LA MALBAIE, Que. — The importance of next month’s G7 summit in Quebec can’t be underestimated, Prime Minister Justin Trudeau said Thursday as he defended the event’s hefty price tag.
The event can be the perfect forum for the global leadership that is required on issues such as the environment and healthy oceans and the improvement of economic opportunities for women internationally, he told reporters.
“More than that, to have the opportunity for seven allies to gather in a less formal, more relaxed setting, surrounded by beautiful landscapes and a warm welcome, to talk about real issues — it’s extremely important,” Trudeau said at the Fairmont Le Manoir Richelieu hotel, which will host the summit.
Aside from Trudeau, the leaders of the United States, the United Kingdom, France, Germany, Japan and Italy will gather June 8-9 for the 44th annual conference in La Malbaie, about 140 kilometres northeast of Quebec City.
Canada holds the G7 rotating presidency for 2018 and has budgeted $600 million to cover the costs of summit-related events that are taking place throughout the year.
And as for why he chose Quebec’s Charlevoix region, Trudeau said he wanted to raise the profile of an area he remembers fondly from childhood and from visits with his wife and kids.
“I’ve had the chance to go to G7s around the world and to see to what point the president, the host, wanted to share pride in their country, people, citizens, and share what’s best about where they came from,” he said.
“It’s a chance to show something exceptional about their country … and my final decision was based on the welcome I knew we were going to have here.”
Hundreds of locals gathered the night before to meet Trudeau, who spent about 45 minutes taking photos, holding babies and talking to people.
“Having spent some time last night with a few hundred local citizens, their approach and expression of emotions around the G7 were almost entirely positive,” he said.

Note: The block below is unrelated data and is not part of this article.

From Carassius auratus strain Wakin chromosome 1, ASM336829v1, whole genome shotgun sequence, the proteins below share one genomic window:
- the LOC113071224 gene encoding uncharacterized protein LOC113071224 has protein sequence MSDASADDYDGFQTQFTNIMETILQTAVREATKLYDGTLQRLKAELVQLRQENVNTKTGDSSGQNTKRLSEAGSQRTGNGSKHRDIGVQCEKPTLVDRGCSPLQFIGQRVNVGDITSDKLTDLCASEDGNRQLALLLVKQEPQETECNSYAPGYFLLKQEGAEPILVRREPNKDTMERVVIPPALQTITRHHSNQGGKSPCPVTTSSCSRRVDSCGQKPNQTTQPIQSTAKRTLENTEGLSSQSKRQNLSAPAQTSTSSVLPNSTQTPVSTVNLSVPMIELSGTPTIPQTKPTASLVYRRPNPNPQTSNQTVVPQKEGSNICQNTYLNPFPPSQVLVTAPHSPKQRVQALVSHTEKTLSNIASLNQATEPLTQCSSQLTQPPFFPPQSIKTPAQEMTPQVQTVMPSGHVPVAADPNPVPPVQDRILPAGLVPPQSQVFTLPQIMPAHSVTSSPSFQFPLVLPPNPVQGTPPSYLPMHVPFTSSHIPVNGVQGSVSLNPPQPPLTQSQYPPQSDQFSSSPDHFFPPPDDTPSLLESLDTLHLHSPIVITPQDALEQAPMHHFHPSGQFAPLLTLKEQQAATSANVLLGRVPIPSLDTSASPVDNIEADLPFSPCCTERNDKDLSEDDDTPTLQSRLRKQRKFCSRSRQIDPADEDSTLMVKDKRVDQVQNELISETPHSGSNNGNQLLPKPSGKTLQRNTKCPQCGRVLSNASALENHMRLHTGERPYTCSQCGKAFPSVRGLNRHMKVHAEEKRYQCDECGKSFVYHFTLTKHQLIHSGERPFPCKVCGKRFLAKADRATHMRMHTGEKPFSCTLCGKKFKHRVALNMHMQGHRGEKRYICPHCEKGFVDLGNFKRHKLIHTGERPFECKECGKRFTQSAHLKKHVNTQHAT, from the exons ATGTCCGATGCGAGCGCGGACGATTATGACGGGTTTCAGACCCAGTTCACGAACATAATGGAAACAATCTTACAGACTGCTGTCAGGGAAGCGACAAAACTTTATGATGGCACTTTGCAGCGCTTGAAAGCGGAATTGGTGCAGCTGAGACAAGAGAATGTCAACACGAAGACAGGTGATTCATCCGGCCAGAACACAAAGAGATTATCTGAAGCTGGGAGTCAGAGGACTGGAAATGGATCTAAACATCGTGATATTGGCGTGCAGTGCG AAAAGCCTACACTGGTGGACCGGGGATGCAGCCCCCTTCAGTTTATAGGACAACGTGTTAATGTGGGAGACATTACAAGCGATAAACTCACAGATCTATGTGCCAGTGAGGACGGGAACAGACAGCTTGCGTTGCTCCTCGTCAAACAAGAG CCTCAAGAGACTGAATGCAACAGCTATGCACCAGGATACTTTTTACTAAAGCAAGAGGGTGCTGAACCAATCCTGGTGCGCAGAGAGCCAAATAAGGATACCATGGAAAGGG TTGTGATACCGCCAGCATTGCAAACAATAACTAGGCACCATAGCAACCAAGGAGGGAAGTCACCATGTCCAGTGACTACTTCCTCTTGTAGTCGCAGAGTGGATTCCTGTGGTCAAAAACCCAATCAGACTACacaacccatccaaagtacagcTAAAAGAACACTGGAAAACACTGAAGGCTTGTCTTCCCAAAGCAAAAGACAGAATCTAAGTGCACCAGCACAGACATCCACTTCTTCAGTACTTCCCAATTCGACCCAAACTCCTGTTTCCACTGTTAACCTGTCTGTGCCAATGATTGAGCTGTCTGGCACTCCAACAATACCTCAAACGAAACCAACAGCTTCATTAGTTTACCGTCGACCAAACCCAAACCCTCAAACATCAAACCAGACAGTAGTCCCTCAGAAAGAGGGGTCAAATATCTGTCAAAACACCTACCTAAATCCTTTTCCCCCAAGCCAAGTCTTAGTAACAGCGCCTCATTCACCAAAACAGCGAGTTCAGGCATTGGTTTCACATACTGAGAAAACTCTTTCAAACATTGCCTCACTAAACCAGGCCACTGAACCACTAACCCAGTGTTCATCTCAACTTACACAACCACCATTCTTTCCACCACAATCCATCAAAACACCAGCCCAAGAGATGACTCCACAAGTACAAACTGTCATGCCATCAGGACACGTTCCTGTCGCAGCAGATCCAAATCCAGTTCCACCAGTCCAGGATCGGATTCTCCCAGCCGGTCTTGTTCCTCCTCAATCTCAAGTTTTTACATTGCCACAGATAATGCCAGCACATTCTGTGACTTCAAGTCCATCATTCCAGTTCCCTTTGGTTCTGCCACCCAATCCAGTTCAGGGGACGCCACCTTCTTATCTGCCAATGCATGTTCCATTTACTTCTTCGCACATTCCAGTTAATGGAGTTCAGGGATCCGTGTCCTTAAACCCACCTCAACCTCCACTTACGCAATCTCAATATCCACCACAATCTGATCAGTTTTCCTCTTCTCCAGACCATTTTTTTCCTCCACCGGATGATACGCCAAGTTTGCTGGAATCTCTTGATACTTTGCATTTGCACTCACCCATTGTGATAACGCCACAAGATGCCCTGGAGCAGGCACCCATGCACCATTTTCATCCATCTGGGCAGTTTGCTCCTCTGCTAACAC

“People understand there will be security measures in place, but there is also a real sense of pride here. That we are welcoming the world to come and see how extraordinary and beautiful this region of Charlevoix is.”
Trudeau said he chose to highlight the theme of economic opportunity for women and girls during Canada’s G7 presidency.
All the summit-related meetings that take place will be done through a lens of how the issues being discussed also affect women and girls around the world, he said.
“It’s a profoundly economic argument, too,” Trudeau said. “To think about the direct impact our decisions and solutions have on women and girls … it’s a way just to create better solutions.”
The G7 is also a chance to highlight the contributions of Canada’s First Nations communities, said Grand Chief Konrad Sioui of Wendake, near Quebec City.
Sioui met Trudeau earlier on Thursday along with other Quebec leaders involved in the G7 summit.
“We have lots to share from a cultural, tourism and economic development perspective,” Sioui said.
The grand chief added he wants the summit to be an opportunity for the world to see a different side of Canada’s First Nations communities.
“We do abide by the principles of the G7, like equality between the genders, making sure the environment is taken into consideration — but also not being seen as a bunch of victims who are always at the mercy of different governments,” he said.
Sioui said the G7 should serve as a platform to build relationships for trade with other nations.
“We want to take our rightful place,” he said.